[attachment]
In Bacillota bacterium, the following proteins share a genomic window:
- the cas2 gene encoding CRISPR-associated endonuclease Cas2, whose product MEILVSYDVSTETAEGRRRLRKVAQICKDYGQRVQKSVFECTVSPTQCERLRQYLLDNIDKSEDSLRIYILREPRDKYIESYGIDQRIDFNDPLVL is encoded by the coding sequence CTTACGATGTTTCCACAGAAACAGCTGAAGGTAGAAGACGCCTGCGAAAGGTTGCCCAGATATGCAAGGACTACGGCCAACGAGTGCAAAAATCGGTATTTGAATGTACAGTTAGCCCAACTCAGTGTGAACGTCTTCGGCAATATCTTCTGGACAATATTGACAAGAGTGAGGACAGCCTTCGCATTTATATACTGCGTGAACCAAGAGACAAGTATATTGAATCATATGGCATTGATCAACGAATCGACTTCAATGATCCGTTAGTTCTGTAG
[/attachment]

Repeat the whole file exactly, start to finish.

In Bacillota bacterium, the following proteins share a genomic window:
- the cas2 gene encoding CRISPR-associated endonuclease Cas2, whose product MEILVSYDVSTETAEGRRRLRKVAQICKDYGQRVQKSVFECTVSPTQCERLRQYLLDNIDKSEDSLRIYILREPRDKYIESYGIDQRIDFNDPLVL is encoded by the coding sequence CTTACGATGTTTCCACAGAAACAGCTGAAGGTAGAAGACGCCTGCGAAAGGTTGCCCAGATATGCAAGGACTACGGCCAACGAGTGCAAAAATCGGTATTTGAATGTACAGTTAGCCCAACTCAGTGTGAACGTCTTCGGCAATATCTTCTGGACAATATTGACAAGAGTGAGGACAGCCTTCGCATTTATATACTGCGTGAACCAAGAGACAAGTATATTGAATCATATGGCATTGATCAACGAATCGACTTCAATGATCCGTTAGTTCTGTAG